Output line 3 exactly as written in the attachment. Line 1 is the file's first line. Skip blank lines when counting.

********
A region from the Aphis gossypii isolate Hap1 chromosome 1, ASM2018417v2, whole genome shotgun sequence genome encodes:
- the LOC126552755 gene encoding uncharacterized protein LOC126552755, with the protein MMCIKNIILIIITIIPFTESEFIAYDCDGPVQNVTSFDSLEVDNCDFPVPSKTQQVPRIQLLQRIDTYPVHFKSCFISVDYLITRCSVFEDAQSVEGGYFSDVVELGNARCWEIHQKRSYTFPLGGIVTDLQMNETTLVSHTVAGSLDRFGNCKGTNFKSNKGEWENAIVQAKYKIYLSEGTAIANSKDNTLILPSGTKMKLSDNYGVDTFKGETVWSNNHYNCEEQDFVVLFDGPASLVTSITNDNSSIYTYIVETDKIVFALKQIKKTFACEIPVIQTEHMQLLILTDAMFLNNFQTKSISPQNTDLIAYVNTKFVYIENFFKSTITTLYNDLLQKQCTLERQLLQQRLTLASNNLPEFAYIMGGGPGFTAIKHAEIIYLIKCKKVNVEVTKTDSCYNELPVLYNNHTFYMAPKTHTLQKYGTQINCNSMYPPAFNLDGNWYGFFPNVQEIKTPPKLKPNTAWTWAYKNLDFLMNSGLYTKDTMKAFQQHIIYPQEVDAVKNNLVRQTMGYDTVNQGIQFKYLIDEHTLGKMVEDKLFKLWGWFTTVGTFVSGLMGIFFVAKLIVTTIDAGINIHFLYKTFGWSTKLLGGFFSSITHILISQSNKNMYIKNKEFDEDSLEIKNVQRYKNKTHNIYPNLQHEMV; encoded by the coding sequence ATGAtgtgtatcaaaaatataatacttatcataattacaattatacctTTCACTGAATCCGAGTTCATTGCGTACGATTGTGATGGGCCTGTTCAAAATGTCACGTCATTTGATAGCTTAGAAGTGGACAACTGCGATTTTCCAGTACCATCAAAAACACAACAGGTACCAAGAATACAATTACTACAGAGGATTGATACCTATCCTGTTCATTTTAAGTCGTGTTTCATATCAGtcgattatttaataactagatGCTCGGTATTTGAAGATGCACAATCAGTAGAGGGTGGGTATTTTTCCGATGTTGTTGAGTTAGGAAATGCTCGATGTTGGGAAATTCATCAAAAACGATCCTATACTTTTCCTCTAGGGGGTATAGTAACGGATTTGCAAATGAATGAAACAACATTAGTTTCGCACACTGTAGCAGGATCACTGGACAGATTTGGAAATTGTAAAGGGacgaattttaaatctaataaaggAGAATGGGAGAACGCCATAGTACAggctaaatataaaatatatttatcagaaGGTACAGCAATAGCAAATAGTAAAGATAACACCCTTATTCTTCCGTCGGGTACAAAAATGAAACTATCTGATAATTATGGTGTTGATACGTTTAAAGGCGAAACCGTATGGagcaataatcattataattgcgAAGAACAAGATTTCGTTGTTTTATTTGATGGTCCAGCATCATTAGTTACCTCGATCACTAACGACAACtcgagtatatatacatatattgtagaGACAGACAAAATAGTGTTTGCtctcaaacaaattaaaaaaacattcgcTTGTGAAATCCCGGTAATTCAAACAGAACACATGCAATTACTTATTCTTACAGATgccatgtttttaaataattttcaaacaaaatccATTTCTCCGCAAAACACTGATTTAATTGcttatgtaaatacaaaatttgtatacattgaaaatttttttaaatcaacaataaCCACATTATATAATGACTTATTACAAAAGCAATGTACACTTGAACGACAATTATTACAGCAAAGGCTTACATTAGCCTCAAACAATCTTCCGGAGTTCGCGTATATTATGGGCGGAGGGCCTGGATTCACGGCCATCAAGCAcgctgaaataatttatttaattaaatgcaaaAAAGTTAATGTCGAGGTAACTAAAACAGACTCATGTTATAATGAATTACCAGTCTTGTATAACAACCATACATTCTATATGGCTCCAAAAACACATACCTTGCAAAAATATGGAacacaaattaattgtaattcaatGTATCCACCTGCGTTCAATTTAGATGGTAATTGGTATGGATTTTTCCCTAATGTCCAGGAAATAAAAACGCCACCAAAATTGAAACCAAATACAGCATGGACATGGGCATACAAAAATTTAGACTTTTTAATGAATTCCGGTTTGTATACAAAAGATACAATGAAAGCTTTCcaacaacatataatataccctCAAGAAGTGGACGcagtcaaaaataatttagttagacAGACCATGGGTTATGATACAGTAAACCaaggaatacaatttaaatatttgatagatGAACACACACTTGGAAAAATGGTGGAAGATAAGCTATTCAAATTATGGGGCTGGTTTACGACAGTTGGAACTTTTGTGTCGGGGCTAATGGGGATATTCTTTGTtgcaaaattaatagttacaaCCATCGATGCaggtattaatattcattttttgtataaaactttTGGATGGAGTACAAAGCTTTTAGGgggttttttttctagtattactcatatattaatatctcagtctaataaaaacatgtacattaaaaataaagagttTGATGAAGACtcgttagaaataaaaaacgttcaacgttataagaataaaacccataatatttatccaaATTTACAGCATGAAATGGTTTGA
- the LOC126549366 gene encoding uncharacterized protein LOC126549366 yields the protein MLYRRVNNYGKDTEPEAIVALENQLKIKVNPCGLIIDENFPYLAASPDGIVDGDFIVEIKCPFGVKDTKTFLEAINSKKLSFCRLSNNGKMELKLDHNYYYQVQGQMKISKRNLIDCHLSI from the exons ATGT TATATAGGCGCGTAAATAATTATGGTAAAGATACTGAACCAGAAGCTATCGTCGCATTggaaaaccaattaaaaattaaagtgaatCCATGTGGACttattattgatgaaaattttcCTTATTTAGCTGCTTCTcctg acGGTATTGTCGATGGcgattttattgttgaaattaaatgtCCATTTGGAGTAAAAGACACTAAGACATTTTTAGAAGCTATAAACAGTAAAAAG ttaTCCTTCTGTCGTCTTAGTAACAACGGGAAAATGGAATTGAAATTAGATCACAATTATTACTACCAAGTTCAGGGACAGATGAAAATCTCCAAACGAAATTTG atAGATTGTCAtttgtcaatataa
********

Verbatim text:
- the LOC126549366 gene encoding uncharacterized protein LOC126549366 yields the protein MLYRRVNNYGKDTEPEAIVALENQLKIKVNPCGLIIDENFPYLAASPDGIVDGDFIVEIKCPFGVKDTKTFLEAINSKKLSFCRLSNNGKMELKLDHNYYYQVQGQMKISKRNLIDCHLSI from the exons ATGT TATATAGGCGCGTAAATAATTATGGTAAAGATACTGAACCAGAAGCTATCGTCGCATTggaaaaccaattaaaaattaaagtgaatCCATGTGGACttattattgatgaaaattttcCTTATTTAGCTGCTTCTcctg acGGTATTGTCGATGGcgattttattgttgaaattaaatgtCCATTTGGAGTAAAAGACACTAAGACATTTTTAGAAGCTATAAACAGTAAAAAG ttaTCCTTCTGTCGTCTTAGTAACAACGGGAAAATGGAATTGAAATTAGATCACAATTATTACTACCAAGTTCAGGGACAGATGAAAATCTCCAAACGAAATTTG atAGATTGTCAtttgtcaatataa